Roman v. United States of America

Middle District of Florida, flmd-8:2016-cv-01776

ORDER denying {{2}} --motion to stay; dismissing {{1}} --motion to vacate/set aside/correct sentence (2255); denying a certificate of appealability; denying leave to appeal in forma pauperis; directing the clerk to CLOSE the case. Signed by Judge Steven D. Merryday on 7/6/2016. (BK)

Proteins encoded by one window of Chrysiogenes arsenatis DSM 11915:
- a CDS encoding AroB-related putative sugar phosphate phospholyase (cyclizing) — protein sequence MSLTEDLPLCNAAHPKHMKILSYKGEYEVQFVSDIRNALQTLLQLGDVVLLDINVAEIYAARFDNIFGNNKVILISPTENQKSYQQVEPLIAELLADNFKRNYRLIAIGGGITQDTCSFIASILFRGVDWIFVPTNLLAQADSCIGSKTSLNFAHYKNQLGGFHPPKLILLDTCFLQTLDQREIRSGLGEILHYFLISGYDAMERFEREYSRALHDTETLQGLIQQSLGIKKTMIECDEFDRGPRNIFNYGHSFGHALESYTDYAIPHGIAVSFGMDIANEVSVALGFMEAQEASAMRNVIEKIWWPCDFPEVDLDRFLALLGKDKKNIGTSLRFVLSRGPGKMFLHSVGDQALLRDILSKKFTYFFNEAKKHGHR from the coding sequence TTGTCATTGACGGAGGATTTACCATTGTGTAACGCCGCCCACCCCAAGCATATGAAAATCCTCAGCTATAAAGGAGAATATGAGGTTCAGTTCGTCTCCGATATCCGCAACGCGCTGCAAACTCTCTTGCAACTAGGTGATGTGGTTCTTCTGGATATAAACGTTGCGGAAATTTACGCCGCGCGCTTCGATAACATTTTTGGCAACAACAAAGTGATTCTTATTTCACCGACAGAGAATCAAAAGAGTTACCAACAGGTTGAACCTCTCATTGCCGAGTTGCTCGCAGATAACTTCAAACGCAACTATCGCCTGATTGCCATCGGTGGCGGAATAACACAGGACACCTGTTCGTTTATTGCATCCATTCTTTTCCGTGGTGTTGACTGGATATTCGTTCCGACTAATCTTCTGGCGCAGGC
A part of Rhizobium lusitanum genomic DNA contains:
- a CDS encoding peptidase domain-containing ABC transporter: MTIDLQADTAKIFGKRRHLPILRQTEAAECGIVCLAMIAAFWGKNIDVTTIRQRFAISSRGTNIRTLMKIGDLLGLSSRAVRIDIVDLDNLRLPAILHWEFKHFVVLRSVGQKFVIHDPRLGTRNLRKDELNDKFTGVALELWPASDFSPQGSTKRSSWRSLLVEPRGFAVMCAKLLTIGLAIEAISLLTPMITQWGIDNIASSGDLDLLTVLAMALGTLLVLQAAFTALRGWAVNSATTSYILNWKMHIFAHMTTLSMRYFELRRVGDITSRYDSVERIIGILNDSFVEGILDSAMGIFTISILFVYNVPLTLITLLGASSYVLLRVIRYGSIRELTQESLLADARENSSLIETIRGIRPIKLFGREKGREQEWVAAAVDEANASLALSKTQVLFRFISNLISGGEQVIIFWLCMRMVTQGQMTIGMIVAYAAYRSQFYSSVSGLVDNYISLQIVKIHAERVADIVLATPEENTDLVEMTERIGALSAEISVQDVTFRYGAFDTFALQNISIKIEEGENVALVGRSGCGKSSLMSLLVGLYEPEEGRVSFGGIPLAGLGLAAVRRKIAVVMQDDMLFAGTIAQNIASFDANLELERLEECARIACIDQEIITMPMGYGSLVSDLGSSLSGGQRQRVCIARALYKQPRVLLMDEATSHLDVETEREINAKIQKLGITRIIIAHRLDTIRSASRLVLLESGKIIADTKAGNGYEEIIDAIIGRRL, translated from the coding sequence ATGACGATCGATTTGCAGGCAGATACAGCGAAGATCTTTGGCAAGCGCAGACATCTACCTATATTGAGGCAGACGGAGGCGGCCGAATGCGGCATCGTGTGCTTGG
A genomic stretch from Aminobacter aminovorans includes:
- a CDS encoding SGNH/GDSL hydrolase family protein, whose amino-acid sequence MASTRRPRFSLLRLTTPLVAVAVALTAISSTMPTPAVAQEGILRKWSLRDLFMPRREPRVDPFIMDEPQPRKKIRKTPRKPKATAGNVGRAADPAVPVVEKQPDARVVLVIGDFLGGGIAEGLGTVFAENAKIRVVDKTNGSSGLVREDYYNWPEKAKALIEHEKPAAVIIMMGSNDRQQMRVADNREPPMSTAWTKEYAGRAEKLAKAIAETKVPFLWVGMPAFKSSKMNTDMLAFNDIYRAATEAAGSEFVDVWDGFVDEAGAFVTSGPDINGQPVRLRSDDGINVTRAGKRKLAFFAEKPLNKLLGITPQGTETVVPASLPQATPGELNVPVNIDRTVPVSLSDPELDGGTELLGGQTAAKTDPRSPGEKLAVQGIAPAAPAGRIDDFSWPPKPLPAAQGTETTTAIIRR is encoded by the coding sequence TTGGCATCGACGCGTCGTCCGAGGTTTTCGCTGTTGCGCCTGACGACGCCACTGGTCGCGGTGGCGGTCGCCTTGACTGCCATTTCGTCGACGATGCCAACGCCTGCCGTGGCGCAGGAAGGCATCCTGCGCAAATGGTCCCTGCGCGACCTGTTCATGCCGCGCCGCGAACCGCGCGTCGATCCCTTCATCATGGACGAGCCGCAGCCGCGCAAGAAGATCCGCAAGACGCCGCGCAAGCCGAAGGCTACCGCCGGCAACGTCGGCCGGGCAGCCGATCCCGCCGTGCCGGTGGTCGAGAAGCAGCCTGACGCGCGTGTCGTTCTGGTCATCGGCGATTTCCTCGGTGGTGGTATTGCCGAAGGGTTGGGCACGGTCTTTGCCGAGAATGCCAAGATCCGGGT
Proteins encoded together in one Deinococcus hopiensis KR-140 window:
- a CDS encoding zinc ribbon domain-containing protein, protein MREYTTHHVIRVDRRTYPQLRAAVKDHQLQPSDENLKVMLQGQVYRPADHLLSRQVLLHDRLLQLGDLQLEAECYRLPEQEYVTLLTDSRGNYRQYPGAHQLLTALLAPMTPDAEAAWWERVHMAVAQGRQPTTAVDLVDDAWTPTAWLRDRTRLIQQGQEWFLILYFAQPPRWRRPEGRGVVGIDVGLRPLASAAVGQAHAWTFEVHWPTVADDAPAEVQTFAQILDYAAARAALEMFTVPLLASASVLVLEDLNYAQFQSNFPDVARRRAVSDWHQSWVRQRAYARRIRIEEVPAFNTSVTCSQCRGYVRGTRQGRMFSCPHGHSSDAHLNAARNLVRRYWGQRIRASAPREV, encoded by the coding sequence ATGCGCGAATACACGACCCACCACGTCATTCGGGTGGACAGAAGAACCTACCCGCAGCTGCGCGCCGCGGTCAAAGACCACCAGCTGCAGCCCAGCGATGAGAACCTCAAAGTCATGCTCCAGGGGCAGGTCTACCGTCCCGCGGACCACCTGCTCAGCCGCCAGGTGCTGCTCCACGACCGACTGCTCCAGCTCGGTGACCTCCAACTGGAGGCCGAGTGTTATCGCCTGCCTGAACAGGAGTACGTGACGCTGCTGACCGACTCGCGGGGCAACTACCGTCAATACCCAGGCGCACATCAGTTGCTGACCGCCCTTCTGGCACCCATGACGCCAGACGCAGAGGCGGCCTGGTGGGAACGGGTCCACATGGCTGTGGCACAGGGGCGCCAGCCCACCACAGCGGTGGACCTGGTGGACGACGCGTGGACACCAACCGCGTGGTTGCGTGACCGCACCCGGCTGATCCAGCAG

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PageID 15 UNITED STATES DISTRICT COURT MIDDLE DISTRICT OF FLORIDA TAMPA DIVISION UNITED STATES OF AMERICA v. CASE NO. 8:06-cr-326-T-23TGW 8:16-cv-1776-T-23TGW EMEREGILDO ROMAN / ORDER Roman moves to vacate his sentence under 28 U.S.C. § 2255 (Doc. 1) and challenges the validity of his conviction for one count of conspiracy to commit armed bank robbery, five counts of armed bank robbery, five counts of carrying and brandishing a firearm during a crime of violence, and one count of bank robbery, for which offenses he serves a total of 1,519 months (126 years). Rule 4, Rules Governing Section 2255 Cases, requires both a preliminary review of the motion to vacate and a summary dismissal "[i]f it plainly appears from the face of the motion, any attached exhibits, and the record of prior proceedings that the moving party is not entitled to relief. . . ." Accord Wright v. United States, 624 F.2d 557, 558 (5th Cir. 1980)* (finding the summary dismissal of a Section 2255 motion was proper "[b]ecause in this case the record, uncontradicted by [defendant], shows that he is not entitled to relief"); Hart v. United States, 565 F.2d 360, 361 (5th Cir. 1978) ("Rule 4(b) * Unless later superseded by Eleventh Circuit precedent, a Fifth Circuit decision issued before October 1, 1981, binds this court. Bonner v. City of Prichard, 661 F.2d 1206, 1207 (11th Cir. 1981) (en banc). PageID 16 [Rules Governing § 2255 Proceedings], allows the district court to summarily dismiss the motion and notify the movant if 'it plainly appears from the face of the motion and any annexed exhibits and the prior proceedings in the case that the movant is not entitled to relief. . . .'"). See United States v. Deal, 678 F.2d 1062, 1065 (11th Cir. 1982) (citing Wright and Hart). Roman's motion is barred. Roman challenged this same conviction in an earlier action, 8:11-cv-2384-T- 23MAP, which was dismissed as time-barred. (Docs. 263 and 264 in 11-cr-2384) Roman is precluded from pursuing a second or successive motion without authorization from the Eleventh Circuit Court of Appeals. "Before a second or successive application permitted by this section is filed in the district court, the applicant shall move in the appropriate court of appeals for an order authorizing the district court to consider the application." 28 U.S.C. § 2244(b)(3)(A). Felker v. Turpin, 518 U.S. 651, 664 (1996); Dunn v. Singletary, 168 F.3d 440, 442 (11th Cir. 1999). The determination that the earlier motion to vacate was time-barred precludes Roman from again challenging either his conviction or his sentence without first obtaining authorization from the circuit court, as Candelario v. Warden, 592 Fed. App'x 784, 785 n.1 (11th Cir. 2014), cert. denied sub nom. Candelario v. Wilson, 135 S. Ct. 2367 (2015), explains: [A] second petition is successive if the first was denied or dismissed with prejudice, Guenther v. Holt, 173 F.3d 1328, 1329 (11th Cir.1999) (discussing § 2254), and a dismissal for untimeliness is with prejudice, see Jordan v. Sec'y, Dep't of Corr., 485 F.3d 1351, 1353 (11th Cir. 2007) (same). Accord Villanueva -2- PageID 17 v. United States, 346 F.3d 55, 61 (2d Cir. 2003) ("[W]e hold that a habeas or § 2255 petition that is properly dismissed as time- barred under AEDPA constitutes an adjudication on the merits for successive purposes."). This new action is, therefore, a second or successive action that is subject to specific restrictions because a district court lacks jurisdiction to review a second or successive motion without the requisite authorization from the circuit court. Burton v. Stewart, 549 U.S.147, 157 (2007) ("Burton neither sought nor received authorization from the Court of Appeals before filing his 2002 petition, a 'second or successive' petition challenging his custody, and so the District Court was without jurisdiction to entertain it."). Roman asserts entitlement to the retroactive application of Johnson v. United States, 135 S. Ct. 2551 (2015). Recently Welch v. United States, 136 S. Ct. 1257 (2016), held that Johnson applies retroactively. As a consequence, Roman's proper remedy is a second or successive motion to vacate under Section 2255(h)(2), which authorizes a second or successive motion under two circumstances, specifically: A second or successive motion must be certified as provided in section 2244 by a panel of the appropriate court of appeals to contain — (1) newly discovered evidence that, if proven and viewed in light of the evidence as a whole, would be sufficient to establish by clear and convincing evidence that no reasonable factfinder would have found the movant guilty of the offense; or (2) a new rule of constitutional law, made retroactive to cases on collateral review by the Supreme court, that was previously unavailable. -3- PageID 18 Roman's remedy lies in Section 2255(h)(2), but not in a district court, which, as Burton instructs, lacks jurisdiction to review a second or successive motion without the requisite authorization from the circuit court. Roman's obtaining relief under Johnson and Welch starts with an application for leave to file a second or successive motion under Section 2255, which motion he must file with the circuit court. Roman represents that his request for authorization to file a second or successive motion is pending in the circuit court and, as a consequence, he moves (Doc. 2) the district court to hold in abeyance his present motion. As Burton explains, the district court lacks jurisdiction. A district court cannot hold in abeyance an action over which it lacks jurisdiction. Moreover, ten days before he filed the present Section 2255 motion the circuit court denied Roman's request for leave to file a second or successive motion. In re Emeregildo Roman, Nos. 16-12732 and 16-12812 (June 16, 2016). (Doc. 274 in 11-cr-2384) Accordingly, the motion to vacate under 28 U.S.C. § 2255 (Doc. 1) is DISMISSED. The motion (Doc. 2) to stay this action is DENIED. The clerk must close this case. DENIAL OF BOTH A CERTIFICATE OF APPEALABILITY AND LEAVE TO APPEAL IN FORMA PAUPERIS Roman is not entitled to a certificate of appealability ("COA"). A prisoner moving under Section 2255 has no absolute entitlement to appeal a district court's denial of his motion to vacate. 28 U.S.C. § 2253(c)(1). Rather, a district court must -4- PageID 19 first issue a COA. Section 2253(c)(2) permits issuing a COA "only if the applicant has made a substantial showing of the denial of a constitutional right." To merit a certificate of appealability, Roman must show that reasonable jurists would find debatable both (1) the merits of the underlying claims and (2) the procedural issues he seeks to raise. See 28 U.S.C. § 2253(c)(2); Slack v. McDaniel, 529 U.S. 473, 478 (2000); Eagle v. Linahan, 279 F.3d 926, 935 (11th Cir 2001). Because the motion to vacate is clearly second or successive, Roman is entitled to neither a COA nor leave to appeal in forma pauperis. Accordingly, a certificate of appealability is DENIED. Leave to appeal in forma pauperis is DENIED. Roman must obtain authorization from the circuit court to appeal in forma pauperis. ORDERED in Tampa, Florida, on July 6, 2016. -5-